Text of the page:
So the horror music comedy directed by Hitch and starring Cary Grant and Myrna Loy notwithstanding, I decided I couldn’t just pick my favorite five classic flicks. It would be far more difficult than that.

Certain genres, certain stars or directors satisfy needs. Just as we crave certain foods, we crave specific genres or individual movies. These movies might not immediately come to mind as an essential Desert Island Classic Movie, but in the context of complete and total deprivation of DVD collection, streaming services, etc., they become goddamn necessary.

Which stars? Which directors (if any) would emerge from these soul-searching meditations on life and death and mortality and the films you’d have to pry from those lukewarm, dead, sun-starched, dehydrated fingers of mine?

 

 

duck soup desert island classic films

Choice #1: Hail, Hail the Absolute Essential

Groucho, Harpo and Chico are coming with me. Even Zeppo. Why the hell not? Without the Marxes brand of anarchy, there’d be no joy on my island. This is the greatest comedy ever made. Duck Soup contains Groucho’s finest wordplay. “Hail, hail Freedonia.” The brothers’ most elaborate comedic bits at the height of their talents.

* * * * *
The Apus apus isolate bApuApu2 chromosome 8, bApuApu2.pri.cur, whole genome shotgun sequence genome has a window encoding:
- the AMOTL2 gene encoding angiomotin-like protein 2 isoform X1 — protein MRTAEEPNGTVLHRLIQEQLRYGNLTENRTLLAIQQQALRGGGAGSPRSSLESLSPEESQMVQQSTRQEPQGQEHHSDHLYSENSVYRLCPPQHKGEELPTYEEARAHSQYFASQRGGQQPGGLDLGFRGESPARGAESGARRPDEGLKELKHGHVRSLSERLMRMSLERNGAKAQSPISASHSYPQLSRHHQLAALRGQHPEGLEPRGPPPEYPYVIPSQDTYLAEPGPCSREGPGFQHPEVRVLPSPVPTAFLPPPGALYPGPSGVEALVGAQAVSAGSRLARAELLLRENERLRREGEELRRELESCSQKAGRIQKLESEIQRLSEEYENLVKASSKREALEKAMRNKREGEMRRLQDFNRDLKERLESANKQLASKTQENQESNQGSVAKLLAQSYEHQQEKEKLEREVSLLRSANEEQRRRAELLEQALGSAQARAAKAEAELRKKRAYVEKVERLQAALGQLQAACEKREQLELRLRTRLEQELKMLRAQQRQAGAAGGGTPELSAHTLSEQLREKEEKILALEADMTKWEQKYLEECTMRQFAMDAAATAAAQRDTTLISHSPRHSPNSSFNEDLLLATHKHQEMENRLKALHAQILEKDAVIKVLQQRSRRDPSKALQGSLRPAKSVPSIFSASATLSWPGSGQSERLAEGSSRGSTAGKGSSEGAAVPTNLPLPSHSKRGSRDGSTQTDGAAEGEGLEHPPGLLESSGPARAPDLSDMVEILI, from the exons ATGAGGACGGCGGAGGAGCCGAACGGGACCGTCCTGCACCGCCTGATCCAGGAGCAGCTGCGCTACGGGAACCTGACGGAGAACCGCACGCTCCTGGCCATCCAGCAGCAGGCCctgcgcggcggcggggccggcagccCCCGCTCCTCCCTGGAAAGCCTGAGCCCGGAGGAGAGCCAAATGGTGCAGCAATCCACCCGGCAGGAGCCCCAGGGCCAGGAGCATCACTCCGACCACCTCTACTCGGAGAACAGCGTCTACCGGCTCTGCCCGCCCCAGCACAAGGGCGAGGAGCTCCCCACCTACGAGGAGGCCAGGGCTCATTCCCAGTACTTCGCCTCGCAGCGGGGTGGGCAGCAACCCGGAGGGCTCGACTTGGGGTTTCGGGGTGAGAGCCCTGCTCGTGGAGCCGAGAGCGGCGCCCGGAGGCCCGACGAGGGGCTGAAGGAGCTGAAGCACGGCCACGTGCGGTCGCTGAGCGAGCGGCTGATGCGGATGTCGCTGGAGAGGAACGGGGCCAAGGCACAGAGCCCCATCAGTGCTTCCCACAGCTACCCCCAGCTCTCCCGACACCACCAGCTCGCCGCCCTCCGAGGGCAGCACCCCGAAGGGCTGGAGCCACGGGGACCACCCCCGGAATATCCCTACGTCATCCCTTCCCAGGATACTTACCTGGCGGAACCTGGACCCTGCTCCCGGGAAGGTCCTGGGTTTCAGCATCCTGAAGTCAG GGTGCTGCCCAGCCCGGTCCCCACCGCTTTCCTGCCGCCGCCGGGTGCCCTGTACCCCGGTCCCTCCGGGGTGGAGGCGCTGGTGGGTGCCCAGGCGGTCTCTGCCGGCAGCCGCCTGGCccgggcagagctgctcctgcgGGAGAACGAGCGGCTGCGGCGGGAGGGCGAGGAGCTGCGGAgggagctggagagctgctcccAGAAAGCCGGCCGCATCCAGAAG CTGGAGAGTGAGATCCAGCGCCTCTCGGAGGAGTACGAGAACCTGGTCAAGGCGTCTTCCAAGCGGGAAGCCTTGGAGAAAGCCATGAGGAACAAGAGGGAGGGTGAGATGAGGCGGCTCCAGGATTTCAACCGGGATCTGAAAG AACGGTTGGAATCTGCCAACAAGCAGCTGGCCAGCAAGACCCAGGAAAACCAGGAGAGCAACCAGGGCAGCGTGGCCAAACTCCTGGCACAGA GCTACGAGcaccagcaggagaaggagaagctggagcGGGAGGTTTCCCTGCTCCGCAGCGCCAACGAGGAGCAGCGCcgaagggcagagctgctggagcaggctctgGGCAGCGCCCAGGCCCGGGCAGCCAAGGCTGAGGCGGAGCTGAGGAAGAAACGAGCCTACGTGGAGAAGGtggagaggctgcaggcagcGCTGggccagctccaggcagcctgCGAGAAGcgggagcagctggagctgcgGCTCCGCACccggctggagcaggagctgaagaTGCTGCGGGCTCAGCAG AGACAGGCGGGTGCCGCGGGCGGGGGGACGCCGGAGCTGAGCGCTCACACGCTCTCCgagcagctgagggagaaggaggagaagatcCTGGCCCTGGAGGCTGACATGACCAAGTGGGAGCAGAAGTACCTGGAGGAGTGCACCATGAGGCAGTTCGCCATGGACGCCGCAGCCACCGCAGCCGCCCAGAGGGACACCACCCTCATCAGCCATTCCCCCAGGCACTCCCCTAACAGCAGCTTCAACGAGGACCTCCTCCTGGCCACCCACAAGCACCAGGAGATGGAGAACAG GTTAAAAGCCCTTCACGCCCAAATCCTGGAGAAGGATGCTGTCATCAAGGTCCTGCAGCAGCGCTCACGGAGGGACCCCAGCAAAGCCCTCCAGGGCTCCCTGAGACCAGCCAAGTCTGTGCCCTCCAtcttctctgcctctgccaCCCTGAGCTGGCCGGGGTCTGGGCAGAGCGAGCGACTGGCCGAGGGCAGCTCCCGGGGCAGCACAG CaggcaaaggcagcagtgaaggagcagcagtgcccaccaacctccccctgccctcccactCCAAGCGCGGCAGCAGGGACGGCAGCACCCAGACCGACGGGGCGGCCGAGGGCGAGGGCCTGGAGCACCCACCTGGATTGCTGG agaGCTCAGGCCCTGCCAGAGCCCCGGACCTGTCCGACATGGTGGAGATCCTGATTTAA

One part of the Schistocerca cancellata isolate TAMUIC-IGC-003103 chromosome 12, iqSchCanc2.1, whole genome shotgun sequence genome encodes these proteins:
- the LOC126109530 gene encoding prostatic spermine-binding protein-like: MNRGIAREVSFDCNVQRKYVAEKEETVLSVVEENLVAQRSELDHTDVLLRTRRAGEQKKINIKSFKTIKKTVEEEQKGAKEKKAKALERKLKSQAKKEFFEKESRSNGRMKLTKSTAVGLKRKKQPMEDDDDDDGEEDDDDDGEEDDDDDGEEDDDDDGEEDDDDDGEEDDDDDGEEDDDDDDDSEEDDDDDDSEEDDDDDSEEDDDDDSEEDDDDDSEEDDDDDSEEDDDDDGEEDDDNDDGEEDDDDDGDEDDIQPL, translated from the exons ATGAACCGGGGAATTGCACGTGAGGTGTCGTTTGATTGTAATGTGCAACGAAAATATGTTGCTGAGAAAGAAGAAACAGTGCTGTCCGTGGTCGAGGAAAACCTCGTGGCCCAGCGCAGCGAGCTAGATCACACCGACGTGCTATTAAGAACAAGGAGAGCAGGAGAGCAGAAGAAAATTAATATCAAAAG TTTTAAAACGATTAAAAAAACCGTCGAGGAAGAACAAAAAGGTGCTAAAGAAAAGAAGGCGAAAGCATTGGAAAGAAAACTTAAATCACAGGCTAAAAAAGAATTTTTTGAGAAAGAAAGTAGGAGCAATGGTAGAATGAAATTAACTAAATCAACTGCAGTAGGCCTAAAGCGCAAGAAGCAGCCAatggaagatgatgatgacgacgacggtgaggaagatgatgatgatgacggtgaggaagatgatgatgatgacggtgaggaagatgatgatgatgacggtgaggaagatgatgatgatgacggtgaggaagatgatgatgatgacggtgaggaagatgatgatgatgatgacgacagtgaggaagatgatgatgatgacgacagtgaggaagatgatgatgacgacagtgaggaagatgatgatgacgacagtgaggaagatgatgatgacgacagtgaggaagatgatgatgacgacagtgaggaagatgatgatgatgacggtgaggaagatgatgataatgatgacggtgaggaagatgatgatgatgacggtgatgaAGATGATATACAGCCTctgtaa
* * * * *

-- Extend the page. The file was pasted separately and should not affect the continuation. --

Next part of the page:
The Marx Brothers were also my gateway drug into classic film. Like many others, I’m sure. I was about 7 or 8 when my dad first sat me down and showed me Duck Soup. I didn’t get most of the jokes, but that didn’t matter. On screen lunacy translates at any age. Not only is it the greatest comedy, but it’s also a sentimental choice woven inextricably into my affection for classic film. I’ve never been without a copy of Duck Soup and no damn, dirty desert island is going to stand in my way now.